Archive for July 4th, 2007|Daily archive page

Cooking for Ratatouille

How did they get the food in Ratatouille to look so good? They actuallyed cooked it.

Futhermore, they had the help of Thomas Keller, so the food prepared not only looked good but it probably tastes good as well.

The Pixar crew took cooking classes, ate at notable restaurants in Paris and worked alongside Mr. Keller at the French Laundry in Yountville, Calif.

The intricacies of wine service in the movie are but one detail dedicated eaters will appreciate. The curve of the copper-bottomed sauce pans, the steam from a pot of soup or even the way slices of leek fall off a knife are expertly rendered.

The team at Pixar, which is owned by Disney, worked with Mr. Keller and other chefs to create a menu for the restaurant. Michael Warch, manager of the film’s sets and layout department, also holds a culinary degree. He used the kitchens at the Pixar studios in the San Francisco Bay Area to recreate dishes for the animators to study.

Throughout the film, the characters work on dishes like steamed pike with butter, braised fennel and heirloom potatoes or grilled petit filet mignon with oxtail and baby onion ragout topped with truffled bordelaise and shaved Perigord truffle. The idea was to create food so authentic that people would leave the theater with an urge to cook and eat. But it turns out that computer-generated food can look much scarier than a computer-generated bug or car.

“We didn’t want something to look really photo-real,” said Sharon Calahan, the director of photography and lighting. “If it starts looking too real, it starts getting pretty disturbing.”

A scallop, for example, needs ridges and bumps to look realistic. But add too many and the shellfish becomes grotesque. (from The New York Times)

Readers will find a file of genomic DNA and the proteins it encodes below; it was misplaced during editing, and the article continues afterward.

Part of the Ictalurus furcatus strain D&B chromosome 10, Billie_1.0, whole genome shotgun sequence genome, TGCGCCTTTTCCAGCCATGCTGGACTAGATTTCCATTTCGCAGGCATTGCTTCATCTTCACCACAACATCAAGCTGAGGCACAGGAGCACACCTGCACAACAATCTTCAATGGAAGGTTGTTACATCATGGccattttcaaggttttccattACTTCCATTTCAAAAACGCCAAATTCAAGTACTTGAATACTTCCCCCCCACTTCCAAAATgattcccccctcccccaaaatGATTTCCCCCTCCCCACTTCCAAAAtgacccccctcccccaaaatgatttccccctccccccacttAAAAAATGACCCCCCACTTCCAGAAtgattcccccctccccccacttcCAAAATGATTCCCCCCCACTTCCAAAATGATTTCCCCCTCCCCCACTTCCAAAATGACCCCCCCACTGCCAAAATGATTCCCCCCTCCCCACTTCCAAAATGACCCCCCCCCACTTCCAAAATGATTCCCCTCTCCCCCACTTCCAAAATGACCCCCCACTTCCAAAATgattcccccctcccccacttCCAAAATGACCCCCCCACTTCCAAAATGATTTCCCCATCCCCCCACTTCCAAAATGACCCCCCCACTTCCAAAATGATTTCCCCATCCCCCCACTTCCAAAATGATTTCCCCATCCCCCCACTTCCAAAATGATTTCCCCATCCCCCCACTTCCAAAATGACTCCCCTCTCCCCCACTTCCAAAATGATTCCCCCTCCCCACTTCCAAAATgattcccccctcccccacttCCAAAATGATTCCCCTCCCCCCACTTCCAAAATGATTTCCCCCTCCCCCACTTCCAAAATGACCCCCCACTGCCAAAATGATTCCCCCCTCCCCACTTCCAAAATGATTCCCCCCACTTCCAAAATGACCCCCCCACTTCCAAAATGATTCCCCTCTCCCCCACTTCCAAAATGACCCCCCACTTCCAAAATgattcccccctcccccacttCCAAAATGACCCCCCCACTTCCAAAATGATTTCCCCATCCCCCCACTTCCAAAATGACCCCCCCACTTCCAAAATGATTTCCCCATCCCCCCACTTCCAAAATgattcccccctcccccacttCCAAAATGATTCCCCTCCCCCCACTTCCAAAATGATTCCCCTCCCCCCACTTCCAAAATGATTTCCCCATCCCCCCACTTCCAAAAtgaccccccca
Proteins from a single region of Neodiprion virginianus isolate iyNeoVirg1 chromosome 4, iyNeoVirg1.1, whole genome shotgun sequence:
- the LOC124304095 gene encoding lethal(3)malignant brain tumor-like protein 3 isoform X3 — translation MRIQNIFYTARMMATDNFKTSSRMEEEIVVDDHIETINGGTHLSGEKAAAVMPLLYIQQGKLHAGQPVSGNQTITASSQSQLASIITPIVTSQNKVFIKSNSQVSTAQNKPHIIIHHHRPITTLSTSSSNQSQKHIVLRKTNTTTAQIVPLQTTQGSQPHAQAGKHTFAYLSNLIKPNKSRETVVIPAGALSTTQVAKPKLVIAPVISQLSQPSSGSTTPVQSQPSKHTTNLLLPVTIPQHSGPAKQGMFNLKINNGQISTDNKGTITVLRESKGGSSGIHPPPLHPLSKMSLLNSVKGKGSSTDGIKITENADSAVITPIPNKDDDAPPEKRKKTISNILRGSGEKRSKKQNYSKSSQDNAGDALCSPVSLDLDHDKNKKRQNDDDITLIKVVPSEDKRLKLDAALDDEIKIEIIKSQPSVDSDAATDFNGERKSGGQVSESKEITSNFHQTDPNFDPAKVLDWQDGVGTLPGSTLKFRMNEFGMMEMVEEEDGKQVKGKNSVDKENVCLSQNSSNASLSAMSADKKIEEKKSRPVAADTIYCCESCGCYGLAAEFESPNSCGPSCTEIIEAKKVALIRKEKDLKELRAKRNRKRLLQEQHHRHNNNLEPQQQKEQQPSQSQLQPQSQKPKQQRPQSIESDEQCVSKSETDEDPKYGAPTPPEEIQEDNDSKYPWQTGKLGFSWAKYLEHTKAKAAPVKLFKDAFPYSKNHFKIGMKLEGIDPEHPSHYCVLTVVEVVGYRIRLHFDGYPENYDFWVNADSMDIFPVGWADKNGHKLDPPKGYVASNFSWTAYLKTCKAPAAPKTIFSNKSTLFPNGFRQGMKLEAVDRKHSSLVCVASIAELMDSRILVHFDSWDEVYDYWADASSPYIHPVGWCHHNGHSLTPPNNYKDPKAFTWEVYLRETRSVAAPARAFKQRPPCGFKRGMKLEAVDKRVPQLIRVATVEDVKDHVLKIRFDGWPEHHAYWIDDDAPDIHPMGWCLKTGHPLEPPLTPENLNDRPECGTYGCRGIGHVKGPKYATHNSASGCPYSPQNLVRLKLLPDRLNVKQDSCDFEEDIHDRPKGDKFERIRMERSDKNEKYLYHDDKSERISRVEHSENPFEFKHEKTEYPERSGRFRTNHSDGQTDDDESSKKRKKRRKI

Kobayashi surprised the world by participating in the annual Nathat’s Hot Dog Contest today after many reports said he was mourning his mother’s death, he had jaw arthritis, and he wasn’t training. Kobayashi was present and set a new hot dog eating record of 63 HDBs (hot dogs & buns eaten) breaking his record of 53.5 HDBs.

But then Joey Chestnut had to spoil his triumphant return in an even more triumphant showing.

Chestnut broke his recent record of 59.5 HDBs by setting a new world record of 66 HDBs in 12 minutes, and beating Kobayashi for the first time ending his 6-year reign.

The two gustatory gladiators quickly distanced themselves from the rest of the 17 competitors, processing more beef than a slaughterhouse within the first few minutes. The two had each downed 60 hot dogs with 60 seconds to go when Chestnut — the veins on his forehead extended — put away the final franks to end Kobayashi’s reign.

“This title’s been held by Kobayashi for six years, so it’s about time it came home,” said Chestnut, holding an American flag in his arms. “I knew going into this contest that Kobayashi was going to give 100 percent.” (from ESPN)

AP Photo/Seth Wenig